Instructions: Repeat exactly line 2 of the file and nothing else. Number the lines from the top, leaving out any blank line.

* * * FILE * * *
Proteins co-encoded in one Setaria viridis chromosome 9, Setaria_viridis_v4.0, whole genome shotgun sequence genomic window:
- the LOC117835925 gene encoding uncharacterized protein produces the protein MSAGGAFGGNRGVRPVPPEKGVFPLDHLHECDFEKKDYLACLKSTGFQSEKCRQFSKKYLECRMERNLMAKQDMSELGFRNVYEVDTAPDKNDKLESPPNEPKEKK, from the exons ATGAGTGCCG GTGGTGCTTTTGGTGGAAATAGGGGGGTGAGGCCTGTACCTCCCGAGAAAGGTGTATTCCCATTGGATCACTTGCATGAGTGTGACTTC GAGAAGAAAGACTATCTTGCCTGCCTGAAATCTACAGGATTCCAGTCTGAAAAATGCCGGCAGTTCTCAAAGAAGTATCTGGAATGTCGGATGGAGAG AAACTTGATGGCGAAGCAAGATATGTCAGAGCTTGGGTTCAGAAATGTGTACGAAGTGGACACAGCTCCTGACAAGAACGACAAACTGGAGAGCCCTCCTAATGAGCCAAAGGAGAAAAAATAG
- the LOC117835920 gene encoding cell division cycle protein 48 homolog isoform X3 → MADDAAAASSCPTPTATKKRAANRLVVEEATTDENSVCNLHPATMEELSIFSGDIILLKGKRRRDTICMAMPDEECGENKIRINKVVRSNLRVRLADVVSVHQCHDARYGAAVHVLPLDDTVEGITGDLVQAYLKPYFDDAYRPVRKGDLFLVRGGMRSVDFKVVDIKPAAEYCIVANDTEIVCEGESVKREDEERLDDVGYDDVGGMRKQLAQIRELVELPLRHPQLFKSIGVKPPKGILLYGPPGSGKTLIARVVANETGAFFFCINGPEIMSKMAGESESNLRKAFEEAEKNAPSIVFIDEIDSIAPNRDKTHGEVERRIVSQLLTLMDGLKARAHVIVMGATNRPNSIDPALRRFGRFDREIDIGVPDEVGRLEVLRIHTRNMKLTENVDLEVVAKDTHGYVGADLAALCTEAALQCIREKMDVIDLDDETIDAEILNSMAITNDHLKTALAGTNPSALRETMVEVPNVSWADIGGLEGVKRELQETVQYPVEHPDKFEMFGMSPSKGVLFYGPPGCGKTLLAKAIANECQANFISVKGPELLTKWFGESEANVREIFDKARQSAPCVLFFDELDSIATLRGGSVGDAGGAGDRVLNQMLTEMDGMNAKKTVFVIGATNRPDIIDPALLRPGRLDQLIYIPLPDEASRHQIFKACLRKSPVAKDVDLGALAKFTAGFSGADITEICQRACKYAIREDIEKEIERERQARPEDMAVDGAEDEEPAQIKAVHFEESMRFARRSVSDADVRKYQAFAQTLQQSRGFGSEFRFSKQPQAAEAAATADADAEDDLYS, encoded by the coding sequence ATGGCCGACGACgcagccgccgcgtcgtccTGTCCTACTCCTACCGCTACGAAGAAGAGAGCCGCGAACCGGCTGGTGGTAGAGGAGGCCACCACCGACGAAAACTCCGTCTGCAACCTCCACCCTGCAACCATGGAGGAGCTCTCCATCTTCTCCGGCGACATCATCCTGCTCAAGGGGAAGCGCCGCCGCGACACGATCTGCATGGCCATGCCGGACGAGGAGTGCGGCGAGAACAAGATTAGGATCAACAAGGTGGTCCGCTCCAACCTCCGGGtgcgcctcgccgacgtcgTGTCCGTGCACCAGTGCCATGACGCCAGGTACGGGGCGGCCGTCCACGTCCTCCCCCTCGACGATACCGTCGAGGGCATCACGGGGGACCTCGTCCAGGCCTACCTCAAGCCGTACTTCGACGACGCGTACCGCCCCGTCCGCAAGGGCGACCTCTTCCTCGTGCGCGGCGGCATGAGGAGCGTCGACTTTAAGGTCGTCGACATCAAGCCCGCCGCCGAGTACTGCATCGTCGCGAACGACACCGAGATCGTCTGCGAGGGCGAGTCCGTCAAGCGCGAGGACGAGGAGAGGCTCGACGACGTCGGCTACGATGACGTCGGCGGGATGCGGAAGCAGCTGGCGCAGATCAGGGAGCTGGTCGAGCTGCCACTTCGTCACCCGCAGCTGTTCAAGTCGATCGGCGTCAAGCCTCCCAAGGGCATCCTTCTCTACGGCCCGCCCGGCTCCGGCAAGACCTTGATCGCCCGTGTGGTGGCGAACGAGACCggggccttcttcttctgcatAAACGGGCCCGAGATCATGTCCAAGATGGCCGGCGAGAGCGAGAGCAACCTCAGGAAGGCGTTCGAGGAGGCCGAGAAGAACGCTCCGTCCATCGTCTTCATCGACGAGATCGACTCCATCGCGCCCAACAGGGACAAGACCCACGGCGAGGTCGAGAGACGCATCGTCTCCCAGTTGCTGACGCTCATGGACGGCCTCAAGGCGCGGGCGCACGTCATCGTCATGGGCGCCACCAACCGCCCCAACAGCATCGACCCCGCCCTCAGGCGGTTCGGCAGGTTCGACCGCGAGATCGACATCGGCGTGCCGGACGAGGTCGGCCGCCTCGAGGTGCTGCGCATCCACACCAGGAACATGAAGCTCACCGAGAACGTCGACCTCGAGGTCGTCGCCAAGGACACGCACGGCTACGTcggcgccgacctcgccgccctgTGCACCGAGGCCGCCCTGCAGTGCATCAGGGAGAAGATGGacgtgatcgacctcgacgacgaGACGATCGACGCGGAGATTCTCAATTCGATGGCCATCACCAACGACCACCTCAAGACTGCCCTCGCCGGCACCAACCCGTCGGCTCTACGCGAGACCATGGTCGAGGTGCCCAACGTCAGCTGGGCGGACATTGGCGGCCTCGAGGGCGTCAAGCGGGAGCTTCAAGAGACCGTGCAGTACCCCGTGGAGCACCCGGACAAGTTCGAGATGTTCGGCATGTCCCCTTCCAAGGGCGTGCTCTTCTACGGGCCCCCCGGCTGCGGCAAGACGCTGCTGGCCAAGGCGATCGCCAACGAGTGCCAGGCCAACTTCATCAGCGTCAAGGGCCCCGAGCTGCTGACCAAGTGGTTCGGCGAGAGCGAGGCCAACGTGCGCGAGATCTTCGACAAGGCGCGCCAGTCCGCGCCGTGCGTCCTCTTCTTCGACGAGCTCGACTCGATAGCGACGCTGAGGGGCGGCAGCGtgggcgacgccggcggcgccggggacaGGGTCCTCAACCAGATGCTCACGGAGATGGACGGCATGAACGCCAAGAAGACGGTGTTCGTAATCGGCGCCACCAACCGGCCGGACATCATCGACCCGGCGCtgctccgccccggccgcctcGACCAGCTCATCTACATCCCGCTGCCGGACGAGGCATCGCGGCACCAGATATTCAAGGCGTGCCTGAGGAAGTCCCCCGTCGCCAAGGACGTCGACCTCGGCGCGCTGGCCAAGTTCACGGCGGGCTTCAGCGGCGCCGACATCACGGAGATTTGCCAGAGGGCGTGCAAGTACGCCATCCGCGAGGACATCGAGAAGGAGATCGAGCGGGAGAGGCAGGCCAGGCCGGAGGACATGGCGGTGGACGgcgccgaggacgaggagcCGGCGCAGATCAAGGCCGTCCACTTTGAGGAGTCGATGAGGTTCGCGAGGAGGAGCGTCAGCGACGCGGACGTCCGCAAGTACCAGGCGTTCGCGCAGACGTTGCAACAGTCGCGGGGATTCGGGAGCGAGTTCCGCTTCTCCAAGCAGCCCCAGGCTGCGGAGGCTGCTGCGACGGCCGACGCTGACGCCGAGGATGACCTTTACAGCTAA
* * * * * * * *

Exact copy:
- the LOC117835925 gene encoding uncharacterized protein produces the protein MSAGGAFGGNRGVRPVPPEKGVFPLDHLHECDFEKKDYLACLKSTGFQSEKCRQFSKKYLECRMERNLMAKQDMSELGFRNVYEVDTAPDKNDKLESPPNEPKEKK, from the exons ATGAGTGCCG GTGGTGCTTTTGGTGGAAATAGGGGGGTGAGGCCTGTACCTCCCGAGAAAGGTGTATTCCCATTGGATCACTTGCATGAGTGTGACTTC GAGAAGAAAGACTATCTTGCCTGCCTGAAATCTACAGGATTCCAGTCTGAAAAATGCCGGCAGTTCTCAAAGAAGTATCTGGAATGTCGGATGGAGAG AAACTTGATGGCGAAGCAAGATATGTCAGAGCTTGGGTTCAGAAATGTGTACGAAGTGGACACAGCTCCTGACAAGAACGACAAACTGGAGAGCCCTCCTAATGAGCCAAAGGAGAAAAAATAG